When New Found Glory broke into the mainstream in the early 2000s, it certainly wasn’t amongst a shortage of pop-punk bands. The post-Blink boom meant that for a few years, every bunch of spiky-haired kids in Dickies was getting picked up by a major and amassing radio and MTV coverage. But what always set New Found Glory apart from their Warped Tour ilk was their genuine connection to heavy music. A teenaged Chad Gilbert was the vocalist for metalcore legends Shai Hulud before he was New Found Glory’s guitarist, and where other pop-punk bands of the time were taking influence from the likes of Descendents and Screeching Weasel, NFG were drawing more from East Coast hardcore like Madball and Snapcase. They positioned NYHC guitar tones as the backdrop to sickly-sweet pop vocals, and mastered both elements better than any of their peers could.
This distinction set New Found Glory up for longevity that outlasted pop punk’s commercial day in the sun, and such longevity makes inevitable – and perhaps relies on – a change in course. So in 2006, while bands like Midtown and Fenix TX had dissolved around them, New Found Glory released their fifth album Coming Home. It swapped the crunchy riffs for mid-tempo soft rock more comparable to, say, Journey than to their heavy early influences. It was a smart move, with pop-punk by now commercially dead in the water as emo-pop took its place, and one that paid off too; it was likely better received critically than any of their records prior.
But though the experimentation wasn’t unwelcome, something about it felt uncomfortable, as if the band could never fully commit to it. The songs were good, but lacked the conviction that the purity of their hardcore roots lent their earlier work. Besides, in the aftermath of the record, circumstances became less rosy for them; they parted ways with Geffen Records, frustrated with the label’s treatment of the album, and both Gilbert and lead singer Jordan Pundik went through divorces the following year. By 2008, the band were in a place where pianos weren’t going to cut it anymore. As work began on their sixth record, they started throwing a new term around in reference to themselves and tourmates A Day To Remember, Four Year Strong and Set Your Goals: ‘easycore.’ These were bands that combined the catchiest heights of pop-punk with the aggression of hardcore and metalcore.
Recorded with Blink-182’s Mark Hoppus and released on Epitaph (NFG’s first record on an indie since their debut), Not Without a Fight was a reintroduction and a reclamation. The first track “Right Where We Left Off” opens the record with the lines, “You can’t get rid of me that easy, no / Not without a fight”; though the song seems to be addressed to a volatile lover, it’s easy to see how those opening lyrics ring doubly true as a statement of intent for the entire record. Where they could have let themselves be written off as a band past their prime, losing touch with what made them special in the first place, they returned with a triumphant snarl and a newly clear vision of what this band was supposed to be; if there was one thing they were no longer short on, it was conviction.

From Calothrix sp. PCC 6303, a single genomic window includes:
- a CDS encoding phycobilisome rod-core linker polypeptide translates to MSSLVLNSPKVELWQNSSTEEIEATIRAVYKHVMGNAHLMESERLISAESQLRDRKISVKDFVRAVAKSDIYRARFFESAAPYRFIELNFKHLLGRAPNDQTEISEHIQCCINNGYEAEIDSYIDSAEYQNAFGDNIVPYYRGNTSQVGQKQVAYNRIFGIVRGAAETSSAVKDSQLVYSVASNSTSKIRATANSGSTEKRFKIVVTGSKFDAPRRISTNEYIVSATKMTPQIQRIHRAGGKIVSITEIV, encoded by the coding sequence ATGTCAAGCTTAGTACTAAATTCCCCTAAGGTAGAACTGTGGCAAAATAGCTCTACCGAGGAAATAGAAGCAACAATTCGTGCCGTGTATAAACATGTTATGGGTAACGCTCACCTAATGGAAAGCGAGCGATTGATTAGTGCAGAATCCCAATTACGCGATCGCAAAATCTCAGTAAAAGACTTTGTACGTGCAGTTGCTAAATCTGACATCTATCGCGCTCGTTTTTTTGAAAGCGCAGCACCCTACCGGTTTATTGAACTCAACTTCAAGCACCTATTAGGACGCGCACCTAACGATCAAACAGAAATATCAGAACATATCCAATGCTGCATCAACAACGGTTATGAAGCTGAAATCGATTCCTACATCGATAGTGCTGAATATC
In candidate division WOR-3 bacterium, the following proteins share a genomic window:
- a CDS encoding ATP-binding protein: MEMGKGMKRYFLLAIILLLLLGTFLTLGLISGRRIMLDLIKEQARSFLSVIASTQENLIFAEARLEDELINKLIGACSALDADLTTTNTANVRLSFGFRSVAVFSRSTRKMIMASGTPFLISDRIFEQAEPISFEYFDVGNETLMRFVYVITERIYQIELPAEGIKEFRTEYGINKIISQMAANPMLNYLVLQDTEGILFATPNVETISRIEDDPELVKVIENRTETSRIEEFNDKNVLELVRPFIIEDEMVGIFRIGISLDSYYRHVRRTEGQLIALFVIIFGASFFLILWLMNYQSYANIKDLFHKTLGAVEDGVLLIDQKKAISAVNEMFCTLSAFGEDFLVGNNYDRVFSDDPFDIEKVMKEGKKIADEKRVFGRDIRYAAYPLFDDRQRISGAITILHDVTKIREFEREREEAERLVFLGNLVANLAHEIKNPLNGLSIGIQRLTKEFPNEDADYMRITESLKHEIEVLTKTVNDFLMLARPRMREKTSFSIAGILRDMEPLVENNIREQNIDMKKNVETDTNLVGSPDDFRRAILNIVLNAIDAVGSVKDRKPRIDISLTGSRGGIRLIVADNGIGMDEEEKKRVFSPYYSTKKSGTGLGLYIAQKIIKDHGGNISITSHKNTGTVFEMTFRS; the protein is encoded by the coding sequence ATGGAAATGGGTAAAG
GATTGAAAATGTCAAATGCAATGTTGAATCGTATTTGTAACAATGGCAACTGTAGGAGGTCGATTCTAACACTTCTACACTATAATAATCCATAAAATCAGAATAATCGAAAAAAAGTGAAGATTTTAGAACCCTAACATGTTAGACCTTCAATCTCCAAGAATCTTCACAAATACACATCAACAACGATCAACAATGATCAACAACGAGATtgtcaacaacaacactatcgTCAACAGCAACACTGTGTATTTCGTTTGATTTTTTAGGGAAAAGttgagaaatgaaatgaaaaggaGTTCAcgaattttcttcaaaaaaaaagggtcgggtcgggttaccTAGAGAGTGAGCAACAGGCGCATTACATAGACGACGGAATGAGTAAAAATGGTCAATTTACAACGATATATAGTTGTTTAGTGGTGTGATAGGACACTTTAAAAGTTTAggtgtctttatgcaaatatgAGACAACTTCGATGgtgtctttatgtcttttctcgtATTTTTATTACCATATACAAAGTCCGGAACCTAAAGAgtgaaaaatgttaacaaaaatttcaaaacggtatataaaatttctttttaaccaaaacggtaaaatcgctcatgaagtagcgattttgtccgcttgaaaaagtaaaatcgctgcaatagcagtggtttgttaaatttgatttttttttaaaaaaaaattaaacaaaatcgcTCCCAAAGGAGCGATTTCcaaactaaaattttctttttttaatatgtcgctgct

Hardcore’s presence is felt on this record more urgently than on any previous, both musically and in its fighting spirit. The chugging guitars of “Such A Mess” and “47” push their East Coast influences to the forefront, while Gilbert’s hype-man shouts in “Don’t Let Her Pull You Down” provide a heavier edge than Pundik’s signature whine could manage. When paired with the undeniable catchiness that NFG have always excelled at, at its best here on “Tangled Up” and “Listen To Your Friends,” it carries the record with a unique energy and momentum.
Despite the strength of the songs, though, the record’s lyrical content does reveal a pitfall in the pop-punk/hardcore crossover. Hardcore’s worldview is typically accusatory rather than introspective; ‘you’ far more often than ‘I.’ But when applied to pop punk subject matter, which mostly (exclusively, on this record) deals with relationship angst, the lack of introspection means a constant and exhausting posing of love interest as antagonist. Take “Heartless At Best,” named for the line “The twisted thoughts that come out of your mind are heartless at best,” or “Listen To Your Friends,” which declares, “I should have listened to my friends when they told me you had bad intentions.” At a certain point in the record, the finger pointing begins to feel immature at best, and subtly misogynistic at worst.
Still, though not a flawless record, Not Without a Fight holds its own ten years on as one of the strongest in New Found Glory’s sizeable catalog. And as the sound of the band learning how to move forward embracing their identity rather than pushing it aside, it marks perhaps the most crucial moment in their output too. More crucial still, though, is the way this record reanimated pop punk: post-2009, bands like The Wonder Years, Knuckle Puck and The Story So Far (the latter of which took their name from an early NFG song) emerged with a shared hardcore-infused sound that had Not Without a Fight’s fingerprints all over it. Though this second pop-punk golden age never reached the commercial heights of the first, it was the most fertile the genre had been in a decade, and New Found Glory were the architects of it. They were happy to champion it, putting together tour packages that showcased the genre’s new lease of life and adopting the motto ‘Pop Punk’s Not Dead.’ Yet it’s not a stretch to say that had New Found Glory gone down without a fight a decade ago, it may well be.